Finding a Narrative

While I read for my bibliographies, I’ve been thinking a lot about what I actually want my dissertation to be about. Of course, in a broad sense, it’s about Storyville and the race-class-gender intersection ubiquitous in historical archaeology lately, but I have yet to find an actual story in the sea of theory and data I’ve considering. Two books I’ve been reading this week are The Menial Art of Cooking: Archaeological Studies of Cooking and Food Preparation, edited by Sarah R. Graff and Enrique Rodriguez-Alegria, and Playing the Whore: The Work of Sex Work, by Melissa Gira Grant. Both of these books have been engaging and inspirational, especially (oddly enough) together. In the introduction to the The Menial Art of Cooking (2012:1-18), Graff and Rodriguez-Alegria offer a brief history of why cooking has been largely absent in archaeological studies about food until recently; the short answer is that it’s assumed to be “women’s work,” which automatically reduces its relevance in the present and recently past capitalist political climate. Grant proposes the concept of the “‘prostitute imaginary’—the ways in which we conceptualize and make arguments about prostitution” (2014:4). At the end of the 19th century, when prostitution had evolved from earlier forms as a product of capitalism, the common image of a person working in the sex trade was overwhelmingly female. In essence, cooking and sex are both implicitly women’s work in popular imagination, whether or not the work was actually gender-specific in historical context.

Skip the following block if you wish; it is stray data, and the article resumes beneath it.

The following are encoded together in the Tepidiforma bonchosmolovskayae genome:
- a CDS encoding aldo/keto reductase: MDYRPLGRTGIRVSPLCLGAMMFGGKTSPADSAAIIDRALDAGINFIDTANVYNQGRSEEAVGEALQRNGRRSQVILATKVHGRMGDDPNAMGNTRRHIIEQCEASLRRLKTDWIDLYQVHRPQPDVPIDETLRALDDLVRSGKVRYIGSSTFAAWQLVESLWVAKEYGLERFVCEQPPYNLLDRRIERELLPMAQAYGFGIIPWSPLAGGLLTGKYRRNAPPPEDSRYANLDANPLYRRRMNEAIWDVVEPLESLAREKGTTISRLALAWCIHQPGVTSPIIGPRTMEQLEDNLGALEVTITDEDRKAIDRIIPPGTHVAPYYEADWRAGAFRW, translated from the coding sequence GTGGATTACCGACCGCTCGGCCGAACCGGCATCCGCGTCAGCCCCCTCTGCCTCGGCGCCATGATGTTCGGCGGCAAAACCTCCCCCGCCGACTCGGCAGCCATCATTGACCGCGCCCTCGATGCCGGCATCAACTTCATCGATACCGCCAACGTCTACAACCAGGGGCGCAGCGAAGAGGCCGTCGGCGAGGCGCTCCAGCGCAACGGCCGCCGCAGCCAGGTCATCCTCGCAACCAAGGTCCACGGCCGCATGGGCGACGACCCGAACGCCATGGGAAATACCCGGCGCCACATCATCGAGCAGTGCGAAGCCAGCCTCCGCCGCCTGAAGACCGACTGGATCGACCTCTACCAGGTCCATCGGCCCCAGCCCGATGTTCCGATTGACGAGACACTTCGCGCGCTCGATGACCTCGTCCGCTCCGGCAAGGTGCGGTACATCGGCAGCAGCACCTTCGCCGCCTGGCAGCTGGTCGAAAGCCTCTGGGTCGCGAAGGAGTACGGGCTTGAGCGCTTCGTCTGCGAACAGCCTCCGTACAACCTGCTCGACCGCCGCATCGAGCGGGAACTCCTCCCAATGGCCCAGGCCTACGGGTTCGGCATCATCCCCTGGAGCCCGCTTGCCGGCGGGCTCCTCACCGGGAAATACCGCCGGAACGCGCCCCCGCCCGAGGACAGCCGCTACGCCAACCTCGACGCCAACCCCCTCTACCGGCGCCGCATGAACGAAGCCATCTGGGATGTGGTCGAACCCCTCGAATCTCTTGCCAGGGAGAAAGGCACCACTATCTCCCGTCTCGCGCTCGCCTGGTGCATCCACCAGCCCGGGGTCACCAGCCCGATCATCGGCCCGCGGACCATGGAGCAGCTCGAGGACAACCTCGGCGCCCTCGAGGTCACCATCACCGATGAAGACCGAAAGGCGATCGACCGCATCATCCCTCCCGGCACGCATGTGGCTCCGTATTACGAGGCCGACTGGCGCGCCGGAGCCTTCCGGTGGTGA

I don’t know yet if there’s a narrative here, but I think that I’m starting to muddle out how to make a connection between foodways and brothel landscapes for my dissertation proposal. Deconstructing the assumptions of women’s work, asking the right initial research questions, and explicitly defining the relevance of such topics in archaeological research is a necessary and important step. Indeed, cooking and sex work are both complex social behaviors that defy a simple dichotomy like women’s/men’s work, and beg more nuanced analyses of how and why.

 

            

 

Words Cited:

 

Grant, Melissa Gira. 2012. Playing the Whore: The Work of Sex Work. Verso, New York, New York.

 

Graff, Sarah R. and Enrique Rodriguez-Alegria, eds. 2012. The Menial Art of Cooking: Archaeological Studies of Cooking and Food Preparation. The University of Colorado Press, Boulder, Colorado.

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